We're Going To The Chapel?
Imagine your wedding. You have found the mate with whom you want to spend the rest of your life. Everything is perfect and the setting is beautiful, but it doesn't just happen. In fact, there are very few events that require as much careful long-range planning as does a wedding. There are two stages of this process. Let's get started.
In stage one, you should to try to find your desired location for the ceremony and the reception and ensure that both places are going to be available. After that, you must choose someone to officiate the proceedings (your minister, pastor, rabbi, or a notary if that is what you prefer). If you are planning a church wedding, take into account that most churches require pre-marital counseling. You need to know that wedding venues can book up a year or more in advance, particularly on summer and fall weekends.
Right away, you ought to discuss your budget. Talk with the families to establish who will pay for what. If either set of parents are paying for some expenses, it may make sense to ask them to let you know how much they are willing and able to spend overall, and adjust your budget accordingly. This should help the bride and groom to allocate the money as they see fit, instead of having to ask for money for each item. Talk about plans for your financial future and whether or not you are including prenuptial agreements.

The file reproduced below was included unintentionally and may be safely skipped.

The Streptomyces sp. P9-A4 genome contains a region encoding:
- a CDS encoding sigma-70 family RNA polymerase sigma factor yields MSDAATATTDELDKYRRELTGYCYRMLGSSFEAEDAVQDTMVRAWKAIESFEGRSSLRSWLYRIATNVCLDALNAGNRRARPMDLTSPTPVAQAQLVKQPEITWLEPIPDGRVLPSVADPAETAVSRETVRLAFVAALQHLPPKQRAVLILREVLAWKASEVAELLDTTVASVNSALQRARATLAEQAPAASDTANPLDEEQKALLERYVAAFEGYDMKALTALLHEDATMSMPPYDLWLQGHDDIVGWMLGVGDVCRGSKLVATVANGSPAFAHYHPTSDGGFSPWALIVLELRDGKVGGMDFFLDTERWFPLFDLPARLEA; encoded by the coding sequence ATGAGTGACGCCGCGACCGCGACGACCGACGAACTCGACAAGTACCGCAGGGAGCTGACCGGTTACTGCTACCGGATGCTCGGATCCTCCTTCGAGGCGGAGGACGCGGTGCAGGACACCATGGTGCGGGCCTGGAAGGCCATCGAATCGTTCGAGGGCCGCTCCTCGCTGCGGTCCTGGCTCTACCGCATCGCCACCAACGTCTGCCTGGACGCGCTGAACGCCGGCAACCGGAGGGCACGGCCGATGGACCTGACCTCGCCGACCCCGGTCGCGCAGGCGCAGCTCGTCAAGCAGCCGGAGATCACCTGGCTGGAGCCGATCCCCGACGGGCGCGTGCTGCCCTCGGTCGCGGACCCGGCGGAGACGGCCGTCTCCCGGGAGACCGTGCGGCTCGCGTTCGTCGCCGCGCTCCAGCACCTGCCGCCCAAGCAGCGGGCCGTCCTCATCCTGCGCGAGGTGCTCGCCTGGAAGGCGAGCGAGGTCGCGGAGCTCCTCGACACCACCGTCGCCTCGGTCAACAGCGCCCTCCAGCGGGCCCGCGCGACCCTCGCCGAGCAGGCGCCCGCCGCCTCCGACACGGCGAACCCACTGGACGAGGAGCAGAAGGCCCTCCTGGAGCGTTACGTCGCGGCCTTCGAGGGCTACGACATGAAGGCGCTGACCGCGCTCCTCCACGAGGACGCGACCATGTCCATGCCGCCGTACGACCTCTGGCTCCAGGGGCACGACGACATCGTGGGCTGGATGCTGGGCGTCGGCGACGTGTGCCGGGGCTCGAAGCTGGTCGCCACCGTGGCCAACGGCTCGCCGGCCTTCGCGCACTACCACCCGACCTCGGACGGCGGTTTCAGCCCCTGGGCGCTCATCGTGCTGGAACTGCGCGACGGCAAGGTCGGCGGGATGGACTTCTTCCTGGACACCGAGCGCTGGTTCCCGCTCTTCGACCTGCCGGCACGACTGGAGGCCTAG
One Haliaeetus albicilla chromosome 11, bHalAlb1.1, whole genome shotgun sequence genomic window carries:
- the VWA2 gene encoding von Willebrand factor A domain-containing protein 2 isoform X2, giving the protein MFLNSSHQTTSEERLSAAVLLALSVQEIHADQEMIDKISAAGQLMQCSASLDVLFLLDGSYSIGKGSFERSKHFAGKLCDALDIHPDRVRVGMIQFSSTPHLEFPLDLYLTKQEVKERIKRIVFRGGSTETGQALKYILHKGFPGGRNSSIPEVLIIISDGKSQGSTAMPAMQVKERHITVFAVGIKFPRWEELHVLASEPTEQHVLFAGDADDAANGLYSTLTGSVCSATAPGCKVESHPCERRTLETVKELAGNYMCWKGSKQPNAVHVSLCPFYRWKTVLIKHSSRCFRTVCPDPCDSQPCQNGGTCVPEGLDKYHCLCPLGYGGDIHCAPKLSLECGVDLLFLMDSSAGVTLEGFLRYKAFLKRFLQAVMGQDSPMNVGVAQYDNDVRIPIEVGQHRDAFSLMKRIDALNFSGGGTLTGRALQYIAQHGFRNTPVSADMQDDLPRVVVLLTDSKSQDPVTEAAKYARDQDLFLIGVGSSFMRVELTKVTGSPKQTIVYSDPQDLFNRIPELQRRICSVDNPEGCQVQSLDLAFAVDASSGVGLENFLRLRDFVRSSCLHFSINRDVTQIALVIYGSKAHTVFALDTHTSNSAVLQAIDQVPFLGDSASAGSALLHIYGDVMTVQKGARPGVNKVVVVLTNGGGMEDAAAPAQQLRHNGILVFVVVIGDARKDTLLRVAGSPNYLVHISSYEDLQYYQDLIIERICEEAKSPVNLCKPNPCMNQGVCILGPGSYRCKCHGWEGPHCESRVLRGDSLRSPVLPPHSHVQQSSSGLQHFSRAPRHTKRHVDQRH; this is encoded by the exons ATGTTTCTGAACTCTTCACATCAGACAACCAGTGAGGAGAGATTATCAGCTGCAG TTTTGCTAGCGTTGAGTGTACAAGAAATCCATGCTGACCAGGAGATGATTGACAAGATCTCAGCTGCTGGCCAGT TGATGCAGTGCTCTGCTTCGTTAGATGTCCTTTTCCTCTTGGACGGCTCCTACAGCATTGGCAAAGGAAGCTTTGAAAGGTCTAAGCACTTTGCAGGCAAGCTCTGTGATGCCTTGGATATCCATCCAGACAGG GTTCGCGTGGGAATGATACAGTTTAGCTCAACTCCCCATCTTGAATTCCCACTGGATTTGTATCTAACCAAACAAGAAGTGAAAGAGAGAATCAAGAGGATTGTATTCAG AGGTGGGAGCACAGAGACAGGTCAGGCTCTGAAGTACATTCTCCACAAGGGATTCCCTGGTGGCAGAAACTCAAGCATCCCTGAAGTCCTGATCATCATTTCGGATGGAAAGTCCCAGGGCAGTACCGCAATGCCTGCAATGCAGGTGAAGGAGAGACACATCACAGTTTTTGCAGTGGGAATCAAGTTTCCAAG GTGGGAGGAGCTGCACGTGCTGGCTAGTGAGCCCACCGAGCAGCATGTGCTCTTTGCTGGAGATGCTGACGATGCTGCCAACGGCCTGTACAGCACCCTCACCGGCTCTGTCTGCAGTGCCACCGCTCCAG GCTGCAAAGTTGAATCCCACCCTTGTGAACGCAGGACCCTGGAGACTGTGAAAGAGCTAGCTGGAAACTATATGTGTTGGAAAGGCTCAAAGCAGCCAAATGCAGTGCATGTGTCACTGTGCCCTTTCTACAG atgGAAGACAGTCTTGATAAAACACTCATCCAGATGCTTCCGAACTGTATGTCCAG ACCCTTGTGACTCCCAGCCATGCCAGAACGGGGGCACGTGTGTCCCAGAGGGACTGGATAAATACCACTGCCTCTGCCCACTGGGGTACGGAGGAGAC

In second stage, the decisions you make now will depend on the ones you made in stage one. They are important in shaping your wedding because, for example, your budget may determine size or how much of the work you will have to do for yourself. With in